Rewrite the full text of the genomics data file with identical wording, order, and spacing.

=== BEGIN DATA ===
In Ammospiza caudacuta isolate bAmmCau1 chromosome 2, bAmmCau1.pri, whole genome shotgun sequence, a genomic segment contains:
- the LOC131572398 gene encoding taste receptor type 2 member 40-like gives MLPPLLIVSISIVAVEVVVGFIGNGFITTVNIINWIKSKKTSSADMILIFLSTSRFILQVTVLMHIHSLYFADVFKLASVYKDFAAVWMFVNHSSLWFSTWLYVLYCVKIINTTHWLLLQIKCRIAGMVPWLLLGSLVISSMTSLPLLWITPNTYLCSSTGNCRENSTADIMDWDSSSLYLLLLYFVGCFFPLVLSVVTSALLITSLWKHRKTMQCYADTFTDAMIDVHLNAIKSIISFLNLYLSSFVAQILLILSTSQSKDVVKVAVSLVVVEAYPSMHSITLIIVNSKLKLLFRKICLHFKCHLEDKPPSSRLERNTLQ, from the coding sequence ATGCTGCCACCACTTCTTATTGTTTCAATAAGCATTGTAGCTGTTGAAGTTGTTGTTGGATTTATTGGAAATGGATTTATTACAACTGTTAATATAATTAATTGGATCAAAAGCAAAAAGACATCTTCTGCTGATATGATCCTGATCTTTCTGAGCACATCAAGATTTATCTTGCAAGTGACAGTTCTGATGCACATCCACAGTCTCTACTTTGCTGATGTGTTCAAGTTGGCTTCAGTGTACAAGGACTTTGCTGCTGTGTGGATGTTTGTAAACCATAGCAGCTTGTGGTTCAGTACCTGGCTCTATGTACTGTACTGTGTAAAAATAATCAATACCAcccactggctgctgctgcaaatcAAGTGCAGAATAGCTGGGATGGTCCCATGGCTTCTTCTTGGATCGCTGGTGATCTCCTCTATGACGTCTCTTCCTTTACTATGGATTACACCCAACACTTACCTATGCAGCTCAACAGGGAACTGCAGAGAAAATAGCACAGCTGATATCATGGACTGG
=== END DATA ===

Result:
In Ammospiza caudacuta isolate bAmmCau1 chromosome 2, bAmmCau1.pri, whole genome shotgun sequence, a genomic segment contains:
- the LOC131572398 gene encoding taste receptor type 2 member 40-like gives MLPPLLIVSISIVAVEVVVGFIGNGFITTVNIINWIKSKKTSSADMILIFLSTSRFILQVTVLMHIHSLYFADVFKLASVYKDFAAVWMFVNHSSLWFSTWLYVLYCVKIINTTHWLLLQIKCRIAGMVPWLLLGSLVISSMTSLPLLWITPNTYLCSSTGNCRENSTADIMDWDSSSLYLLLLYFVGCFFPLVLSVVTSALLITSLWKHRKTMQCYADTFTDAMIDVHLNAIKSIISFLNLYLSSFVAQILLILSTSQSKDVVKVAVSLVVVEAYPSMHSITLIIVNSKLKLLFRKICLHFKCHLEDKPPSSRLERNTLQ, from the coding sequence ATGCTGCCACCACTTCTTATTGTTTCAATAAGCATTGTAGCTGTTGAAGTTGTTGTTGGATTTATTGGAAATGGATTTATTACAACTGTTAATATAATTAATTGGATCAAAAGCAAAAAGACATCTTCTGCTGATATGATCCTGATCTTTCTGAGCACATCAAGATTTATCTTGCAAGTGACAGTTCTGATGCACATCCACAGTCTCTACTTTGCTGATGTGTTCAAGTTGGCTTCAGTGTACAAGGACTTTGCTGCTGTGTGGATGTTTGTAAACCATAGCAGCTTGTGGTTCAGTACCTGGCTCTATGTACTGTACTGTGTAAAAATAATCAATACCAcccactggctgctgctgcaaatcAAGTGCAGAATAGCTGGGATGGTCCCATGGCTTCTTCTTGGATCGCTGGTGATCTCCTCTATGACGTCTCTTCCTTTACTATGGATTACACCCAACACTTACCTATGCAGCTCAACAGGGAACTGCAGAGAAAATAGCACAGCTGATATCATGGACTGG